Playing with Toys: the animated geographies of children’s material culture
Playing with Toys explores children’s everyday embodied relations and domestic practices with toys within the context of a commercialised space of childhood. The research has 5 main objectives:
to contribute a critical response to less ground cultural commentaries on the character of contemporary childhoods and children
to move beyond a purely representational approach to toys by attending to the embodied, tactile, sensory and affective relations children share with them
to develop understanding of how and why toys matter to children by tracing the specific contributions of toys to relational agency
to develop an ecumenical framework for the study of childhood and children that does not reduce children to either nature or culture
to open imaginative spaces of play to empirical investigation
The Research Context
In recent years, the popular press has been replete with references to the demoralised character of contemporary childhood and children. In 2006, Toxic Childhood was published. A compilation of examples of this supposed demoralised condition of twenty-first century childhood. Children are said to have become alienated from the world from a lack of engagement in ‘organic’, ‘authentic’, ‘spontaneous’ play. Seemingly age-old play activities such as running, climbing, pretending, making and sharing have been replaced by a solitary, sedentary, screen-based lifestyle. Contemporary children are robbed of opportunities for independent, explorative play by a retreat from outdoor space and diminishing engagement with nature. Toys feature heavily in anxious accounts of contemporary childhood. It is argued that toy guns and videogames encourage violence and aggression, that fashion dolls flaunt sexualised images, and that interactive and character-based toys stifle creativity. Anxiety is intensified by the increasing commercialisation of toys, which is seen to conflict with the sacralised realm of childhood. It is argued that children are robbed of innocence and autonomy by an increasingly influential market whose cultural products are motivated by economic interests, rather than a desire to enlighten, inspire and educate. Global toy markets form part of the now vast children’s culture industry. According to a 2004 Keynote Market Report, the UK’s traditional toys and games market was worth £2.1 billion at retail selling prices in 2003. This figure was predicted to rise by 15.8% by 2008.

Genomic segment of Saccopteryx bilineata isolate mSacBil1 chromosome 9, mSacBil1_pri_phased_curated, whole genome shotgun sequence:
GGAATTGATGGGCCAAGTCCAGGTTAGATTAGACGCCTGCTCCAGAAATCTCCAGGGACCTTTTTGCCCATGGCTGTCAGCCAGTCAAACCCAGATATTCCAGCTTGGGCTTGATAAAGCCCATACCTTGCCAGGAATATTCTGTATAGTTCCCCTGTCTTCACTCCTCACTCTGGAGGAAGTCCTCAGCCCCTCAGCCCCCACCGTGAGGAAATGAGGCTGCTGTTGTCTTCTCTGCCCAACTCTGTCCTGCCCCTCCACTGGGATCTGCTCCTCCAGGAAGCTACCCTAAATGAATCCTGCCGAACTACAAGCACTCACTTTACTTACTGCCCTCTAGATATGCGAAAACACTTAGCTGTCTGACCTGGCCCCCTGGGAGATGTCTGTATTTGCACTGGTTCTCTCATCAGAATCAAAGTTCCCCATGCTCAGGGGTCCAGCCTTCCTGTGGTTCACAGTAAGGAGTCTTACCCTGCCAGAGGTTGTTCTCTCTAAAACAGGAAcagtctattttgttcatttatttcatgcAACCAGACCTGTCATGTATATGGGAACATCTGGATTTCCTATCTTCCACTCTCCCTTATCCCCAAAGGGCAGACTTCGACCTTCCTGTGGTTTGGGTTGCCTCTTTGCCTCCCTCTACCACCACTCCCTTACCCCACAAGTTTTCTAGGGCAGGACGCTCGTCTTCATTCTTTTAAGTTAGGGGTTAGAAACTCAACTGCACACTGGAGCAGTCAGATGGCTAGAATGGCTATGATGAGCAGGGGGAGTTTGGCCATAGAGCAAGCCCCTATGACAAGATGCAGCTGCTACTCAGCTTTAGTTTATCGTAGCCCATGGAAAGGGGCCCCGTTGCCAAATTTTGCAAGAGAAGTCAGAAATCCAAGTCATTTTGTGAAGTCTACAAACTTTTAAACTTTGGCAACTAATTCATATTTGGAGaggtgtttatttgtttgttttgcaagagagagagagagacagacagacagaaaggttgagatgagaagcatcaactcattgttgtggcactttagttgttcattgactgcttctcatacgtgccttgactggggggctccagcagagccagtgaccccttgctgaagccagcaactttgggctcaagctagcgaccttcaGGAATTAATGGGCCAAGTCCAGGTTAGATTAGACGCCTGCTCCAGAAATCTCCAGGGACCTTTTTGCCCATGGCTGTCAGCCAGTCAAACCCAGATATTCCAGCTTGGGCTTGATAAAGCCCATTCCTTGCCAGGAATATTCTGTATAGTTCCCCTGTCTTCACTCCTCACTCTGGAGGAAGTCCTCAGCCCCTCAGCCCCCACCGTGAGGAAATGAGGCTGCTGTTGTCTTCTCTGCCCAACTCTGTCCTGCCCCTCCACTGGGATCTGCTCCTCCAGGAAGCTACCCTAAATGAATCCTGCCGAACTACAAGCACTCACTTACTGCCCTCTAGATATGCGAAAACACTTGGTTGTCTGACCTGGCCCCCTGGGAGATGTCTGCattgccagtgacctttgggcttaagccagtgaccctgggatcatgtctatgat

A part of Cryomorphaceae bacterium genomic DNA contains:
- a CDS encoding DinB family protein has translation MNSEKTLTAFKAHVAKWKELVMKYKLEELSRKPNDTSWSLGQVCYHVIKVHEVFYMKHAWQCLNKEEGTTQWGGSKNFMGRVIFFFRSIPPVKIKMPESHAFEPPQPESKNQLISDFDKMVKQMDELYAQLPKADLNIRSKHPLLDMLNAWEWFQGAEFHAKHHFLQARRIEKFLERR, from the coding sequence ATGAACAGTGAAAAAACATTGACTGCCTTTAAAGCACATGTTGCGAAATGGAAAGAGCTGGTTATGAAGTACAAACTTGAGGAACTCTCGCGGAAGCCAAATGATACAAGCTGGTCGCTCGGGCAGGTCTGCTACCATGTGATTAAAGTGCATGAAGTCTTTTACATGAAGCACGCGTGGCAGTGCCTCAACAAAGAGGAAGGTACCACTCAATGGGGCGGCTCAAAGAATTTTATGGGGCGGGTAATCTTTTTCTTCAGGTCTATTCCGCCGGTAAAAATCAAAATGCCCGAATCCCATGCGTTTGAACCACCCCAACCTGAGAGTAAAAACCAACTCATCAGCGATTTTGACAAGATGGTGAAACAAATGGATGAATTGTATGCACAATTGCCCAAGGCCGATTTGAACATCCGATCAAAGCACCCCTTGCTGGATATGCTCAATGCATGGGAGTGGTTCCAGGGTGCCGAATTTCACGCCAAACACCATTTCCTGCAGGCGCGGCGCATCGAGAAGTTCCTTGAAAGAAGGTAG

Is this the full story?
Given the anxiety-laden relationship between childhood and the market, studies of children’s consumption have been dominated by a continuous flow of critique. Two constructs of the child have dominated consumption studies: the child as manipulable and exploited by advertising and marketing; and the child as active and empowered by consumer culture. Research that approaches the child consumer as active and empowered positions itself in response to negative interpretations of the relationship between childhood and the market. This work emphasises the need to examine the meaning systems of child consumers, but it is surprising how little empirical work has been conducted with children.
While popular concern about the character of modern toys has sharpened, academic analysis of their social context has lagged. They remain strangely absent in research on child development, in accounts of children’s geographies and from the diverse subject matter of material culture studies. This neglect appears all the more remarkable when set in the context of global toy markets. Two main factors account for this academic oversight. Firstly, popular culture generally, and children’s culture specifically, are accorded a low status of credibility within academia. Secondly, toys are explicitly associated with play, which is placed in opposition to the rational concerns of Western societies and thus overlooked as an irrelevant aspect of people’s social worlds. Where academic engagement with toys exists, it is often characterised by symbolic analysis, which treats toys as texts, reading them for ideological content. This structural approach assumes the effects of toys in an a priori manner, and gives little consideration to the potential gap in ideology and reception.